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Mammoth Fire Dept. warns CFL bulb users

May 11, 2012

 

We have all seen and are probably using compact fluorescent lamp (CFL) bulbs.  In many states, these will be the only light bulbs that will be available as the incandescent bulbs are phased out.  

Compared to the incandescent bulb, the CFL produces the same amount of light but consume less power (from 1/5 to 1/3) and have a longer service life (8 to 15 times).  But these light bulbs have some issues that must be considered in our quest to be better stewards of our planet. 

These new bulbs have several names: compact fluorescent lamp, compact fluorescent light, and compact fluorescent tube, all describing the replacement of the incandescent light bulb.  

The federal government has called for a total replacement of the incandescent bulbs with CFL bulbs by 2014.  In many places around the country, CFL bulbs are all that one can purchase.  Do NOT use CFL bulbs in a light fixture with a dimmer switch as the bulb may explode.

The CFL bulbs have small electronic ballasts in their base.  CFL bulbs do not burn out the way that incandescent bulbs do.  As a CFL bulb gets older and reaches the end of its life, the bulb will grow dimmer.  Some CFL bulbs will just quit producing light, while others will produce a dramatic popping sound and then generate a distinct odor (a sort of electrical smell). 

A few of the CFL bulbs will generate a volume of smoke and a blackened area near the base of the bulb as the ballast breaks down.  

The odor and smoke can quickly fill a normal sized room.  Unfortunately this characteristic is a normal part of the burnout of the CFL bulb.  It may appear that the bulb has caught fire due to the smell, the blackening of the base, and amount of smoke, but the bulb is performing as designed.

There has been a recall of one manufacturer of CFL bulbs.  The Consumer Product Safety Commission announced a recall of CFL bulbs manufactured by Chinese-manufactured Trisonic brand.  There have been four reported cases of incidents with the use of these bulbs, including two reported fires that resulted in minor damage.  

There are no reported cases of a fire resulting from the use of any other manufactured CFL bulbs.

A second item of concern is the mercury that is contained in the CFL bulbs.  This makes disposal practices of these bulbs very critical.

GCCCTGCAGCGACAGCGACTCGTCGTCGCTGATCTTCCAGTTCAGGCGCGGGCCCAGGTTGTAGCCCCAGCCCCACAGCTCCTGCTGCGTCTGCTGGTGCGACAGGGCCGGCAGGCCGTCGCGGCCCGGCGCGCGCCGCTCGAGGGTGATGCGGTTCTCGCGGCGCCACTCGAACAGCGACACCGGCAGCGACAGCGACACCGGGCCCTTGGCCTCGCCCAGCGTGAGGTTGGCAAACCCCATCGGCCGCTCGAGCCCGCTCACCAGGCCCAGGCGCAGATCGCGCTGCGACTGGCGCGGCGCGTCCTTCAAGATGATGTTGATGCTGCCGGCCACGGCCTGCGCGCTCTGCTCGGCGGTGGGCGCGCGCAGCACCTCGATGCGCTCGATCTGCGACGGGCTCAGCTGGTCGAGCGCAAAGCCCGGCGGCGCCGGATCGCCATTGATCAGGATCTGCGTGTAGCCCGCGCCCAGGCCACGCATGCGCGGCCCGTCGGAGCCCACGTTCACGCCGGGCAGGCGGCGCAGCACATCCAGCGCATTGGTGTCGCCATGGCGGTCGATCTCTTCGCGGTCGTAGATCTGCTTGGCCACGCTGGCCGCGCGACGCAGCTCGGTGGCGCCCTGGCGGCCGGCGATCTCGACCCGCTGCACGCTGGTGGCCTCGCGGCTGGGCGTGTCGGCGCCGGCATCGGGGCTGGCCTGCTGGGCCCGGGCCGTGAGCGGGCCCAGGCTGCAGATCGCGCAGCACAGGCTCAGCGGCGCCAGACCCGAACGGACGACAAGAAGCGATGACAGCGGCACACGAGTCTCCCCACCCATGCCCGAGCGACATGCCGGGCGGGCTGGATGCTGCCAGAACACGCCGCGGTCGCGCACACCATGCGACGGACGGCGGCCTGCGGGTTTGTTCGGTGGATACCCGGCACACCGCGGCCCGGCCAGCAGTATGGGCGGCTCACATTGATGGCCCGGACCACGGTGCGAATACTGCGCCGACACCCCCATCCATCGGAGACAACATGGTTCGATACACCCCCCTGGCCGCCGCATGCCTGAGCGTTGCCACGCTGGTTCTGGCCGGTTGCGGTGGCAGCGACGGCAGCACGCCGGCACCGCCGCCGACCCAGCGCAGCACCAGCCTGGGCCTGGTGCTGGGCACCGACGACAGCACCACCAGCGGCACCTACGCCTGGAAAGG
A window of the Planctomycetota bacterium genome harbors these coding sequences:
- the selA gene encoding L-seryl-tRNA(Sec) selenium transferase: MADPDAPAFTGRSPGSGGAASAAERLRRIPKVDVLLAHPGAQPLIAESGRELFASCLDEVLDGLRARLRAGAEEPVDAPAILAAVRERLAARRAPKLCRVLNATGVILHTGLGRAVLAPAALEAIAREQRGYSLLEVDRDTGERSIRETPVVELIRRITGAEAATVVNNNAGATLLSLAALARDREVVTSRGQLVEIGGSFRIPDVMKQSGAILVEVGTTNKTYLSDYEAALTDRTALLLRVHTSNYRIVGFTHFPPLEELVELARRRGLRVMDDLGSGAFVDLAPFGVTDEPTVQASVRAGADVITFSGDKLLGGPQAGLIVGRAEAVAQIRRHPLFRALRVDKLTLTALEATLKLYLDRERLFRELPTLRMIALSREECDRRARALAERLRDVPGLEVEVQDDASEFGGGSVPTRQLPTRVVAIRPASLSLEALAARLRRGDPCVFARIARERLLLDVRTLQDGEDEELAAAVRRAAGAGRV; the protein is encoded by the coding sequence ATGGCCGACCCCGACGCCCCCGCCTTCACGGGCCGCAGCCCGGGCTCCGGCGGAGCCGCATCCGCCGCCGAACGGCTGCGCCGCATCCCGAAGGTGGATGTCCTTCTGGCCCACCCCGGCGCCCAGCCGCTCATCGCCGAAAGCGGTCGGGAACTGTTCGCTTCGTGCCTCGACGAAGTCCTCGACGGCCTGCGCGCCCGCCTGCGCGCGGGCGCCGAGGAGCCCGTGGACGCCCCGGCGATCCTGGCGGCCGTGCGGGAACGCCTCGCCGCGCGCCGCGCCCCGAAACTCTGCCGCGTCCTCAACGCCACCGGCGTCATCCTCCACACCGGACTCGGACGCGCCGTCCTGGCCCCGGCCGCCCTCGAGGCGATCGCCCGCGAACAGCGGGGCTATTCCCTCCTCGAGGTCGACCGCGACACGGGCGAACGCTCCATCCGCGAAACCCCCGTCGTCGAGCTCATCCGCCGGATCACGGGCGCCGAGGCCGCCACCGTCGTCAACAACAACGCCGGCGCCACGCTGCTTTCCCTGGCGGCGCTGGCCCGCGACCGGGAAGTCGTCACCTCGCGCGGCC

If the tube of the bulb is broken, extra care must be exercised to ensure that the liquid or vapor emitted is not inhaled or allowed to come in contact with human skin. 

Symptoms of mercury poisoning include sensory impairment, lack of coordination, skin discoloration, and/or tingling, itching, burning or pain, or shedding of the skin. 

Injection due to cuts or lacerations into the body by broken bulbs is of particular concern.

Mercury poisoning to the body can be significant and dramatic.  

If introduced into the body through a cut, damage can occur to the cells in the area that requires long-term medical treatment.  Amputation is also a possibility.  

In the event of a broken CFL bulb, evacuate the room, taking care not to step on the broken glass; ventilate the room for a minimum of 15 minutes; do not use a vacuum to clean up the debris (this spreads the particles throughout the house); wearing gloves, spray lightly with a water mist, then sweep the debris into a dustpan (gently not to develop any dust) and place debris into a plastic bag; seal the bag.

Do not dispose of in an ordinary refuse receptacle.

The debris is lawfully designated a hazardous material and must be disposed of properly.  Mammoth Disposal will accept these bagged bulbs and working with Mono County will see that the bulbs go to the proper reclamation site.

A CFL might look benign, and make you feel good about “going green”, but a degree of awareness is necessary to properly use the bulbs and protect your loved ones.

For more information or for any questions pertaining to fire related issues, please feel free to contact the Mammoth Lakes Fire Department at 760-934-2300. 

Comments

It is important for consumers

May 25, 2012 by VaporLok (not verified), 2 years 12 weeks ago
Comment: 304

It is important for consumers to realize that CFLs and fluorescent bulbs require special handling and disposal, due to their mercury content. Like all mercury-containing fluorescent lights, CFLs should be properly stored, transported and recycled to prevent these fragile bulbs from breaking and emitting hazardous mercury vapor. They cannot be thrown away in the trash, but should be taken to a recycling center or disposed of by using a proven recycling box. However, taking them to a recycling center may not always be the most efficient solution. Consumers can use a recycling box to ship bulbs instead. If consumers choose this option, it is important to select a packaging configuration that effectively contains mercury vapor. A recent study conducted by the University of Minnesota tested the effectiveness of various packages in containing mercury vapor emitted from broken fluorescent lamps. The study found that many packages do not sufficiently contain mercury vapor, such as single-layer cardboard boxes (representing the original manufacturer’s box or container) as well as single layer boxes with a sealed plastic bag. Just one configuration—consisting of a zip-closure plastic-foil laminate bag layered between two cardboard boxes—minimized exposure levels below acceptable occupational limits, as defined by state and federal regulations and guidelines. Find out more about this proven packaging method at: http://vaporlok.blogspot.com/2010/05/layers-of-protection-packaging-used.... If a bulb breaks, consumers can learn more about clean-up procedures here: http://www.epa.gov/cfl/cflcleanup-detailed.html

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